‘In a social context, ‘trust’ has several connotations. Definitions of trust typically refer to a situation characterized by the following aspects: One party (trustor) is willing to rely on the actions of another party (trustee); the situation is directed to the future. In addition, the trustor (voluntarily or forced) abandons control over the actions performed by the trustee. As a consequence, the trustor is uncertain about the outcome of the other’s actions; he can only develop and evaluate expectations. The uncertainty involves the risk of failure or harm to the trustor if the trustee will not behave as desired.
There are three different forms of trust. Trust is being vulnerable to someone even when they are trustworthy; trustworthiness are the characteristics or behaviors of one person that inspire positive expectations in another person, and trust propensity being able to rely on people. Once trust is lost, by obvious violation of one of these three determinants, it is very hard to regain. Thus there is clear asymmetry in the building versus destruction of trust. Hence being and acting trustworthy should be considered the only sure way to maintain a trust level.’ (Source: Wikipedia)
The book ‘Trust and Betrayal’ amplifies the causes and effects of Trust in very simple action steps. The underlying principles are transmitted to and understood by the readers through these action steps. It (book) serves as not just help in the workplace but it also serves as an excellent road map to build life long relationships.
When leaders understand the need for trust as a necessary trait among themselves and their followers, things look simple bringing about a positive atmosphere in the workplace. The very word ‘trust’ generates or provokes a large measure of feelings in us. But ‘trust’ means different things to different people. At higher levels in the management hierarchy, it is a quality or ability that cannot be ignored. Many decisions taken cannot be announced to the staff or your team until the moment is right to do so. Management will share all details with only those who are trustworthy and this is what is called the ‘inner circle’ close to the management.
Betrayal is an intentional or at many times it is un-intentional breach of trust or the perception of breach of trust. An intentional breach of trust is always self-serving causing damage, hurt to other persons involved or affected by the breach of trust. While un-intentional breach of trust is a by-product caused by self-serving individuals in the team. Both the resultant situations cause damage, hurt or harm the other persons affected by such an action. Such individuals defend themselves, rationalize their actions but in vain. Trust is hard to gain but easy to lose. First of all, we should realize that business is conducted through relationships and these relationships are based on ‘trust’ as its foundation.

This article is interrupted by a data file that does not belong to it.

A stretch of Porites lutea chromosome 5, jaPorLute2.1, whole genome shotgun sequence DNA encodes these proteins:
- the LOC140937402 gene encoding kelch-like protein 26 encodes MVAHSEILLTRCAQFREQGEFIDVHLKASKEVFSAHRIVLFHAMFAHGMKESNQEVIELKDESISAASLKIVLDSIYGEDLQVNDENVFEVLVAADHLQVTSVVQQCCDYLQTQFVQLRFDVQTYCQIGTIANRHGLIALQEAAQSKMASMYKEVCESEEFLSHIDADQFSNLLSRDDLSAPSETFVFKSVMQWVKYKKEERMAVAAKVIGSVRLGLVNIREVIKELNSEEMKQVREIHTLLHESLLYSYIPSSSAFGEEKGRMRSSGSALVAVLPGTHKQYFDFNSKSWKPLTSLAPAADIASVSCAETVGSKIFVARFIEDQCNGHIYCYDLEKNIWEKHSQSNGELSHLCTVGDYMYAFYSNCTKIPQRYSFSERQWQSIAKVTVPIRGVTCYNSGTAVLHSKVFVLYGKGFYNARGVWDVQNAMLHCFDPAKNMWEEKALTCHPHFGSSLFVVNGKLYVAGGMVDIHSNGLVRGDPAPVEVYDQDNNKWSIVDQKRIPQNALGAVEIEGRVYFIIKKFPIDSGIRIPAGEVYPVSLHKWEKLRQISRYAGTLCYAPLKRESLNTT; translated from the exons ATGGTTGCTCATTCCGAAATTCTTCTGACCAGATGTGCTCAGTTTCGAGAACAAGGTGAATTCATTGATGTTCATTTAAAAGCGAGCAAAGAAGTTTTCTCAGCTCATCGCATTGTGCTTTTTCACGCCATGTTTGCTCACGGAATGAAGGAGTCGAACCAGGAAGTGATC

At present times, it is more and more about team-effort and trusting leadership to succeed as a team. When trust is present, everyone is happy and they definitely perform better. In fact, trust can bring out the best from your team members. There is ‘I feel Good’ factor working at the un-conscious level in the minds of team members leading to extra-ordinary efforts to complete the task on time or even ahead of time. In such workplaces, team members collaborate well ; channels of communications open up and the members share their ideas and are not afraid to make mistakes. But when we are betrayed, we immediately become angry, get hurt, remain bitter and resentful in the workplace. We feel like to get out of the workplace by looking for a new job or a new workplace. Similarly, when management finds you not trustworthy, they stop delegating important tasks to you or sideline you from the group meetings etc. Being a good performer or being super-intelligent is not enough to stay on the job. You need to be trustworthy too.
Authors of the book, Dennis and Michelle Reina, provide a useful jump-start to the readers through their complete analysis on ‘trust’ and its effect on relationships in the workplace. They show you ‘How To’ build trusting relationships in the workplace as well as in life. At Rambuna Consultants, we value ‘trust’ as a factor of immense importance and inevitable consequence, when we recruit for our client companies.